Unanswered questions about Toronto’s next subway extension

IMG_4677-001.JPGPioneer Village Station under construction, August 2016

Note: I posted an update to this article on October 4, 2017 

By the end of next year, the Toronto Transit Commission (TTC) Line 1 subway extension to Vaughan will finally open, two years later than originally planned. The line will provide relief for thousands of York University students and employees and improve service to transit-starved northwest Toronto. It will terminate at Highway 7 in Vaughan, at the ambitiously (and in my view, ridiculously) named Vaughan Metropolitan Station, posing a challenge to cartographers and designers everywhere.

When the $3.2 billion subway extension begins operating in December 2o17, it will be the first new major subway project since the opening of the five stop Sheppard Subway in 2002. It is also the first subway line to cross the City of Toronto boundary. (Coincidentally, this subway extension will cost the same as the proposed one-stop extension of Line 2 to Scarborough Centre.)

Aside from the delays, the big price tag, and the silly Vaughan station name, there are two more issues that will arise, and which have yet to be completely figured out: how four separate transit agencies will re-route their buses once the subway opens, and the necessary question of fare integration once that happens.

Right now, four transit agencies serve the bus loop at York Common at the university campus: TTC, GO Transit, York Region Transit, and Brampton Transit. For years, York University has wanted the hundreds of daily buses out of the Common, and the subway was meant to achieve this. The TTC will be able to eliminate the busy 196 York University Rocket, an express bus between the campus and Downsview Station (which will be renamed Sheppard West), while buses on Jane and Keele Streets will terminate at Pioneer Village Station on Steeles Avenue, north of the main university grounds.

The York University subway station on campus, near York Common, will have no bus facilities and all bus routes will have to terminate elsewhere.

TTC Subway Plan.pngTTC’s proposed Line 1 Subway Extension bus changes (source)

GO Transit’s buses will stop at a separate station at Jane Street at Highway 407, convenient for GO’s operations, avoiding heavy traffic in the Steeles and Keele area. Its passengers will be expected to transfer to the subway to get to York University, replacing what is currently a one-seat ride to campus.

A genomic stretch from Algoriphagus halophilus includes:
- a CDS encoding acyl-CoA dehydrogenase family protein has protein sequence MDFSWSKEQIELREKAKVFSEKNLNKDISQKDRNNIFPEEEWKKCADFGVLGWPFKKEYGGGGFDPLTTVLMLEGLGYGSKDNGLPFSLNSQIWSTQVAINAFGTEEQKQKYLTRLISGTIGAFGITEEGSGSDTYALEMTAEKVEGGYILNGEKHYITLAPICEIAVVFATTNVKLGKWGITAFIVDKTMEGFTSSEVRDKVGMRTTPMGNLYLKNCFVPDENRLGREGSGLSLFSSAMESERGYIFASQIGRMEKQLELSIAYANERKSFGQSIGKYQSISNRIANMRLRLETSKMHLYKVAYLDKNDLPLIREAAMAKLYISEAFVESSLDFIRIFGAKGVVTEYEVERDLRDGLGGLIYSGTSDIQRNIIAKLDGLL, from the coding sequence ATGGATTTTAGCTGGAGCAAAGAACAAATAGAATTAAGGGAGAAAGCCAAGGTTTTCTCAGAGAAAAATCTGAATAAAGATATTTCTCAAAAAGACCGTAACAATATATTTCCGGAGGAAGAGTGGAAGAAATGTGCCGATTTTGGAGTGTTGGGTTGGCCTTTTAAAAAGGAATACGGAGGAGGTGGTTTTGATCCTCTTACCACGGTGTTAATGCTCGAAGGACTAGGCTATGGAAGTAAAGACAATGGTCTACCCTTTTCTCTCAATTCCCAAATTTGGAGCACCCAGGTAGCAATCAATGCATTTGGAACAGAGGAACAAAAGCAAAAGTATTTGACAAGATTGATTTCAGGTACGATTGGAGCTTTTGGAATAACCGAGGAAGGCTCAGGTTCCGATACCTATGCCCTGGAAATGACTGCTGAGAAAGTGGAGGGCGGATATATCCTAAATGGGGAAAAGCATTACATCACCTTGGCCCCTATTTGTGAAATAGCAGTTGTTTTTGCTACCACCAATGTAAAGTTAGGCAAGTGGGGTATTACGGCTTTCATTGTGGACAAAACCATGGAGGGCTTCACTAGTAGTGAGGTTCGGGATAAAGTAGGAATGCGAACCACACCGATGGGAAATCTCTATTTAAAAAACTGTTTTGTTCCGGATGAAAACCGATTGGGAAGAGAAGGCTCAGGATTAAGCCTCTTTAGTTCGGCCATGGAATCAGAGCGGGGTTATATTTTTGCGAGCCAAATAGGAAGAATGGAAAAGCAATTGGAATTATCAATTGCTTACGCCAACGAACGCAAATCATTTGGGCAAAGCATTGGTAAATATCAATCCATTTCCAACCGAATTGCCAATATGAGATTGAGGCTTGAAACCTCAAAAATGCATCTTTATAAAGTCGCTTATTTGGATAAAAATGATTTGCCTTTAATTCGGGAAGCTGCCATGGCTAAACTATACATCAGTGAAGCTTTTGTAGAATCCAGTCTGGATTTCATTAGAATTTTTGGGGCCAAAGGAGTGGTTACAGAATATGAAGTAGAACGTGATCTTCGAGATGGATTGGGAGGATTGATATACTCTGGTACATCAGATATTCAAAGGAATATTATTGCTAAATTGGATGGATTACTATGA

York Region Transit is similarly looking to restructure its route network to take advantage of the subway extension. Among the planned changes (according to a 2014 report) is a new Viva Silver route, operating between Vaughan Centre and Richmond Hill, serving Vaughan Mills, Maple, and Mackenzie Health hospital. Other routes will serve terminals at Vaughan Centre and Pioneer Village stations, with several routes looping around York University’s ring road. YRT will also take over several routes currently contracted to the TTC.

yrt-subway-planYork Region Transit’s Draft Operating Plan for when the subway extension opens in December 2017. (From YRT’s 2015 Annual Service Plan, transit plan, page 142.)

Brampton Transit also serves York University; 501 Züm Queen is that agency’s busiest route. The YRT map of routing proposals shows Route 501, which follows Highway 7 in Vaughan, terminating at Vaughan Centre, while Route 501A, an express branch which uses Highway 407, terminating at 407 Station, looping via Keele and Steeles. Having each branch terminate at separate subway stations isn’t helpful for Brampton-bound passengers (the 501 and 501A have alternate departures at York University; each branch operates every 30 minutes evenings and weekends).

Happily, I asked about this issue and came away satisfied. The response from David Stowe, Supervisor of Planning at Brampton Transit, was that the plan presented by YRT was preliminary, and that higher customer demand was expected due to the direct subway connection. The shorter running times could allow for investment in more service on the corridor. More details will be available once the 2017-2018 transit service plans are presented to the public in April.

An even more pressing issue is fare integration for GO, YRT and Brampton Transit passengers. Many of these agencies’ passengers currently enjoy a one-seat ride to the heart of the York University campus, but will be forced to transfer to the subway in December 2017. GO Transit passengers who currently travel to the York University GO Station on the Barrie Line, and then transfer to a free shuttle bus, will also be affected, as GO will be moving the station to a new integrated station at Downsview Park.

Right now, there is no fare integration between the TTC and GO Transit, or any of the suburban transit agencies. Metrolinx continues to work on a recommended fare integration strategy, but has yet to present its proposal. New TTC subway fare gates are designed to require farecard tap-outs as well as tap-ons, either with Presto cards or with disposable RFID-enabled tickets. Tap-offs would allow the TTC to either implement a fare-by-distance scheme on the subway, like that in Washington, DC, or police transfers to surface vehicles. Tap-off capabilities could also allow passengers transferring from GO Transit, YRT, or Brampton Transit to travel a short distance to York University without paying a TTC fare, or pay a reduced fare.

But no one seems to know what the situation will be for York University-bound passengers once their bus no longer goes to the campus and a new subway transfer is required. It’s up to Metrolinx and the TTC to clarify this, soon. Thousands of transit riders deserve to know what will happen with their commute next year.

 

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